Started Working Remotely? Call Your Auto Insurer

by Maurie Backman | Updated July 30, 2021 - First published on July 29, 2021

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If you don't use your car to commute to work, it pays to let your auto insurer know.

Back in the day, working remotely was something that most people did on an as-needed basis. Sure, there were those lucky folks who got to telecommute, but for the most part, going into an office was still the norm.

The coronavirus pandemic changed that. When the outbreak first erupted, many companies were quick to shift their employees to remote work for safety reasons.

Of course, back then, no one would've imagined that so many people would still be working remotely a good 15 months later, but alas, here we are. And while some companies may now, at long last, be making plans to bring workers back to the office, others might keep their remote setups in place for the cost savings involved.

If you've started working remotely and think you'll keep doing so for a while, then it pays to make a phone call to your car insurance company. Looping your insurer in on that change could put money back in your pocket.

You may be in line for a discount

The more you use your car, the greater the chances of something going wrong and you needing to file an auto insurance claim. On the other hand, if you'll be working remotely for the foreseeable future and won't be using your vehicle on a regular basis, it pays to let your insurance company know.

Most auto insurers offer some type of discount for low-mileage use of a vehicle. In fact, autoinsurance.org reports that drivers who have longer commutes to work pay an average of $7.09 more per month for insurance than those who drive less.

Now $7.09 may not seem like a life-changing sum, but over the course of a year, it could leave you with an extra $85 in your pocket. That money could come in handy for things like oil changes, car washes, and other maintenance items for your vehicle. Or, it could help you better cover the rising cost of gas.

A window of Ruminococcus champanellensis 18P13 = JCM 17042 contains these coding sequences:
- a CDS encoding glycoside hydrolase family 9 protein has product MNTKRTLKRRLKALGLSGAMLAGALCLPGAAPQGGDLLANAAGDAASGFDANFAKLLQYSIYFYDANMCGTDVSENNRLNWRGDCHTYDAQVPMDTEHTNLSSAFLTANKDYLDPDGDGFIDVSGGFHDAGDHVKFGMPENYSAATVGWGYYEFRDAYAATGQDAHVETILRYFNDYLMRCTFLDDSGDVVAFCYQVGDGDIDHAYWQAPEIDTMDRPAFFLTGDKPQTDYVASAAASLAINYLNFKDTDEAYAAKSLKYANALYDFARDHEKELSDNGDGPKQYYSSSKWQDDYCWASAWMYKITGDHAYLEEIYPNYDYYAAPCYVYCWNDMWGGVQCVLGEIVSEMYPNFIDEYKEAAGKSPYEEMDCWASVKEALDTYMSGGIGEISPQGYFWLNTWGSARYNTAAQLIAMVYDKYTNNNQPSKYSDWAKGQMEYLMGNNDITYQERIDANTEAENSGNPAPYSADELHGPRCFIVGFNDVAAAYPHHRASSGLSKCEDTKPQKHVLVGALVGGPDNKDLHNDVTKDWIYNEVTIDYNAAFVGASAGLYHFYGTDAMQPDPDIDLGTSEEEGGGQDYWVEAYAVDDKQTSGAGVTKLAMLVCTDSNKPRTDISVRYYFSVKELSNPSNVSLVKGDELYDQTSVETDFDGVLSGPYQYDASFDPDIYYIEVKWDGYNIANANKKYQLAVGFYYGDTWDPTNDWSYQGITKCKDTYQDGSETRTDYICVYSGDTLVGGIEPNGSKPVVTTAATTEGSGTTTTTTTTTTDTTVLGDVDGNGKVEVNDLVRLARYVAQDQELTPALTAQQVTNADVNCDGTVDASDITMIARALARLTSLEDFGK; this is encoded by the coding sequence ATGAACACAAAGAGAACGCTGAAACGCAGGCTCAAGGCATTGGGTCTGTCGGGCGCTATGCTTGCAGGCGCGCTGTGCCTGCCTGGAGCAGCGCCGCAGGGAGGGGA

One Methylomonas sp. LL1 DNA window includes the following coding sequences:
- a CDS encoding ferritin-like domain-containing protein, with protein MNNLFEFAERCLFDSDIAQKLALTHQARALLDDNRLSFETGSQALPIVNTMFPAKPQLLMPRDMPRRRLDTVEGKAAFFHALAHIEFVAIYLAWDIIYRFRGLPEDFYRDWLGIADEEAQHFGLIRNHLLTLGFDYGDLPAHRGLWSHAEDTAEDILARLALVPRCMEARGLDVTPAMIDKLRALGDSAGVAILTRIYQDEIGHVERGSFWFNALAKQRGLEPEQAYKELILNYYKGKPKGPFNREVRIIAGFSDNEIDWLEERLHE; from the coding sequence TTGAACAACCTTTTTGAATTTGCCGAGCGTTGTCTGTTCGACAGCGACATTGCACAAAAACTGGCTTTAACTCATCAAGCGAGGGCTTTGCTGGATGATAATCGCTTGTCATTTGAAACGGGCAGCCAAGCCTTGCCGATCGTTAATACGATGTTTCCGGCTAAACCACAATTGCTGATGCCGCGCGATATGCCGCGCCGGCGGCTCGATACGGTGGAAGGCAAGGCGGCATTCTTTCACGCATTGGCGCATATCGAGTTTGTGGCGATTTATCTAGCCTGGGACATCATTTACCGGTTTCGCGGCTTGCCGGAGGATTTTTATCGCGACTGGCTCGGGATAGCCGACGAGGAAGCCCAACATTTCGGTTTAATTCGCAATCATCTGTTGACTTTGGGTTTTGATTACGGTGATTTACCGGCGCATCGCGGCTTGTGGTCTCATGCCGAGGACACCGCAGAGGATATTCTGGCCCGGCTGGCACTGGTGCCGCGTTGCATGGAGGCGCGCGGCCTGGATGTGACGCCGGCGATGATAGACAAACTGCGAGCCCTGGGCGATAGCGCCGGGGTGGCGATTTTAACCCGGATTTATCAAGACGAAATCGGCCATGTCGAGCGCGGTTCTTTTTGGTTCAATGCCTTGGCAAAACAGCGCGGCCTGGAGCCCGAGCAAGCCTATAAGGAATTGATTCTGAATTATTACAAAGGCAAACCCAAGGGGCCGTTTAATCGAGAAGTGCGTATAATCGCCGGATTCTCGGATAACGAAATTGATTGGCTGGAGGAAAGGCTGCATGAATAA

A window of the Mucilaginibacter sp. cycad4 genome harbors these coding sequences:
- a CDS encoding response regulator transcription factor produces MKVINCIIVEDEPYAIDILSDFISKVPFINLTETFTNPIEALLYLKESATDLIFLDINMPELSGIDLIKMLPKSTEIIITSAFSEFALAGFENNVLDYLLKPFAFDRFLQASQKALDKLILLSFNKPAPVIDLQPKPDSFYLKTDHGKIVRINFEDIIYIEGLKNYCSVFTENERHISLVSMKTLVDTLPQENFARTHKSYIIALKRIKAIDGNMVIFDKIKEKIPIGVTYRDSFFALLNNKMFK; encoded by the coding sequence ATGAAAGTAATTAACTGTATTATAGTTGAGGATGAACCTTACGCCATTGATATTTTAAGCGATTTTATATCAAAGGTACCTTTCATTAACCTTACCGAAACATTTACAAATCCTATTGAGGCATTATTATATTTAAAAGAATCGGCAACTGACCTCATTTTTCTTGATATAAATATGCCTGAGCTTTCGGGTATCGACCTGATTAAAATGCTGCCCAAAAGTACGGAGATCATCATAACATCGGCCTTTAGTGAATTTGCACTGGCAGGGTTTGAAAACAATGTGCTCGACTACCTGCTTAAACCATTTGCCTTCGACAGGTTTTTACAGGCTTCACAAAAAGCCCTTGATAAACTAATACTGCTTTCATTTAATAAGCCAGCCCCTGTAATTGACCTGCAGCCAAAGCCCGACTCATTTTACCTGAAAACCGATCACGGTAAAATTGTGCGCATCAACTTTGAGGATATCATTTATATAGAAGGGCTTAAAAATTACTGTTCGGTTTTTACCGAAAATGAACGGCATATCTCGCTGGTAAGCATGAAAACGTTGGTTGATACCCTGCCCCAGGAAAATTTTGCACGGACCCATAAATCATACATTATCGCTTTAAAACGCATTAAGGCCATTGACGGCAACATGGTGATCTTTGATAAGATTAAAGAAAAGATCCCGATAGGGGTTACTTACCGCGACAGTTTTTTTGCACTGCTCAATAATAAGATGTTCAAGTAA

Furthermore, your auto insurance company might cut you an even larger break than $7.09 a month on your insurance premiums if you won't be using your car to commute at all. It pays to have that conversation and see what discount you're eligible for.

Along these lines, during the pandemic, a number of auto insurance companies automatically gave out discounts or refunds on auto insurance premiums to account for the fact that so many people weren't driving to work. But don't expect those discounts to roll over automatically. Instead, call your insurance company with an update on your current and expected driving situation. If you have no plans to return to an office for, say, at least another year, then that should be reflected in the premium rate you pay.

Cheap car insurance isn't always easy to find. And if you're on a budget, it pays to shave down your costs as much as you can. If you're working remotely and intend to continue doing so, let your auto insurer know. Even if that only snags you a modest amount of savings, it's still extra money worth going after.

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